Optus warns cyberattack may have exposed Australian client details


A woman uses her mobile phone as she walks past an Optus store in Sydney, Australia, February 8, 2018. REUTERS/Daniel Munoz/File Photo

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SYDNEY (Reuters) – Optus, the Australian unit of Singapore Telecom (STEL.SI), said it is investigating unauthorized access to customer details including home addresses, driver’s license and passport numbers, after a cyber attack.

Wireless carrier Optus said in a statement Thursday that it shut down the attack immediately after it was discovered, and that payment details and account passwords were not compromised.

Optus CEO Kelly Bayer Rosmarin said the company had notified the Australian Federal Police after noticing “unusual activity”.

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Bayer Rosmarine told ABC Television that the company would contact high-risk customers “very soon,” and apologized for the incident.

She said names, dates of birth, contact details, and “in some cases” a driver’s license number were accessed, and in “a rare number of cases the passport and mailing address were revealed.”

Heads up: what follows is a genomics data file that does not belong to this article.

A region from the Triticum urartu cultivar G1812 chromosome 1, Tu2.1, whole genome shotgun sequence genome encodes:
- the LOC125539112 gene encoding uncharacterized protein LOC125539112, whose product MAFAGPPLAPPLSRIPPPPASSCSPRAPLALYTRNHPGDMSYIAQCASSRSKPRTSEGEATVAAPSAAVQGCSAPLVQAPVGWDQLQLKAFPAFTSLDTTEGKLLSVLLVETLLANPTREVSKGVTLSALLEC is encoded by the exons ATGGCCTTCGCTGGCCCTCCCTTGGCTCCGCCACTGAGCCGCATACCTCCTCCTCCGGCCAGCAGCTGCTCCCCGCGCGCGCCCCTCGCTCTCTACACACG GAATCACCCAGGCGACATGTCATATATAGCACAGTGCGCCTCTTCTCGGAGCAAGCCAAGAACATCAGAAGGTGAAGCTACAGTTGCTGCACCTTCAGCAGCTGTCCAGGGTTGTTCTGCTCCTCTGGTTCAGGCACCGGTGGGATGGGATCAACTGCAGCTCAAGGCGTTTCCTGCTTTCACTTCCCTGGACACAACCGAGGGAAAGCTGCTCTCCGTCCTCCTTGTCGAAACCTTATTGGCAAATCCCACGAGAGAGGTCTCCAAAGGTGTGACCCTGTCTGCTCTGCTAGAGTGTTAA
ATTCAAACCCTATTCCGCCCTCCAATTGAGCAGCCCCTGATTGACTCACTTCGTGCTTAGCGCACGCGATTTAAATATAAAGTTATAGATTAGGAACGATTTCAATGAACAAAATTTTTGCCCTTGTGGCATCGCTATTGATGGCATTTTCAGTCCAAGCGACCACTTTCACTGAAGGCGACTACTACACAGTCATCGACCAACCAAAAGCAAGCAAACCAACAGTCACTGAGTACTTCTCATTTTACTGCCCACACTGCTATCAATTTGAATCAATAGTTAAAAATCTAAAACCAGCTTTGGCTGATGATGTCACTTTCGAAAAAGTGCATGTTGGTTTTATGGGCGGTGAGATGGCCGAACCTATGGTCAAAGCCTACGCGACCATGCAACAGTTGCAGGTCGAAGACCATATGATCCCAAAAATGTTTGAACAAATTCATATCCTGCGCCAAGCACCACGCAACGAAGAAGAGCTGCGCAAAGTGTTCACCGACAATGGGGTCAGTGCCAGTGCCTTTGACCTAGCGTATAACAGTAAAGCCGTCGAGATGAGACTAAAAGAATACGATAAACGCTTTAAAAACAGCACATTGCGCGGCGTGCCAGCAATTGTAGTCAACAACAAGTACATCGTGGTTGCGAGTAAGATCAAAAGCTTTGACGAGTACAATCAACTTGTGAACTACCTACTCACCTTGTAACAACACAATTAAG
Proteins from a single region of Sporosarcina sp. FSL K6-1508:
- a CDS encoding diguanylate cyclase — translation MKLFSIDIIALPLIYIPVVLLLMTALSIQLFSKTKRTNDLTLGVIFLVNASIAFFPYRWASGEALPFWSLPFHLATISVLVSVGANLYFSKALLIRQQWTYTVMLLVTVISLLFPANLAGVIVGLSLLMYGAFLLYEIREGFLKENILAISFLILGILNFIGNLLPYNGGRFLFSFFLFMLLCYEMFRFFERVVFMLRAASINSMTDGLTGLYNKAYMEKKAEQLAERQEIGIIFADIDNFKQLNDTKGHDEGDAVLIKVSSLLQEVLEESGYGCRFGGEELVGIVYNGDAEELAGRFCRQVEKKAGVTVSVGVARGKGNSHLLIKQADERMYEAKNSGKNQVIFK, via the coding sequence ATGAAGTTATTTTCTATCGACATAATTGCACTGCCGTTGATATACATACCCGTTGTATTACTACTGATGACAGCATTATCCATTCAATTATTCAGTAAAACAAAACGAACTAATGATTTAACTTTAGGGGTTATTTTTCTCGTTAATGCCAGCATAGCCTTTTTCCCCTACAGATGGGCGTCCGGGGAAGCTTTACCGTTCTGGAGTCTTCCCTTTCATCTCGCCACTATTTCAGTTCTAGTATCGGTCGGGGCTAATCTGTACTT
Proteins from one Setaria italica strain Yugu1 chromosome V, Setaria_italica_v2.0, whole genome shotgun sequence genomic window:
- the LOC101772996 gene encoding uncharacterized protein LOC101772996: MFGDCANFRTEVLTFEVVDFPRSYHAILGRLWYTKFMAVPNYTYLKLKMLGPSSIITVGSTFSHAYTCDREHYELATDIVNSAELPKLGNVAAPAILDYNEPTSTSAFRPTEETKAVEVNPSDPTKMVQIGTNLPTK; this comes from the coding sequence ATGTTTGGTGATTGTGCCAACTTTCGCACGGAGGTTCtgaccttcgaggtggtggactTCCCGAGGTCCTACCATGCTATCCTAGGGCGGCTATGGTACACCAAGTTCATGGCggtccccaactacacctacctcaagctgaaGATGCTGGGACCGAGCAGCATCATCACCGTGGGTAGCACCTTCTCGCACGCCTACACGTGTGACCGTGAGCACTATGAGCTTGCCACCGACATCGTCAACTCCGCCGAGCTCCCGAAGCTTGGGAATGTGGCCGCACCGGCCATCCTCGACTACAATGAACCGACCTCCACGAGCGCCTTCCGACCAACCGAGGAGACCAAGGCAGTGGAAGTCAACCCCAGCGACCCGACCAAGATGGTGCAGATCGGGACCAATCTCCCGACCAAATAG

She said investigators were trying “to understand who was accessing the data and for what purpose.”

“Optus is working with the Australian Center for Cyber ​​Security to mitigate any risks to customers,” Optus said in a statement on its website.

Bayer Rosmarine said Optus has put all customers on high alert as a precaution.

The Australian newspaper reported that up to 9 million customers have been affected. Optus told Reuters it could not confirm how many customers were affected and that it was continuing to investigate.

“Optus has also notified major financial institutions of this. While we are not aware of any harm to customers, we encourage customers to raise awareness across their accounts, including to look for any unusual or fraudulent activity and any notices that appear strange or suspicious.”

“It’s a huge violation of Australian standards,” Alistair McGibbon, a former national cyber security adviser, told ABC Television.

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Additional reporting by Kirsty Needham, Tejaswi Marthi and Harish Sridharan in Bengaluru; Editing by Devika Siamnath and Raju Gopalakrishnan

Our Standards: Thomson Reuters Trust Principles.


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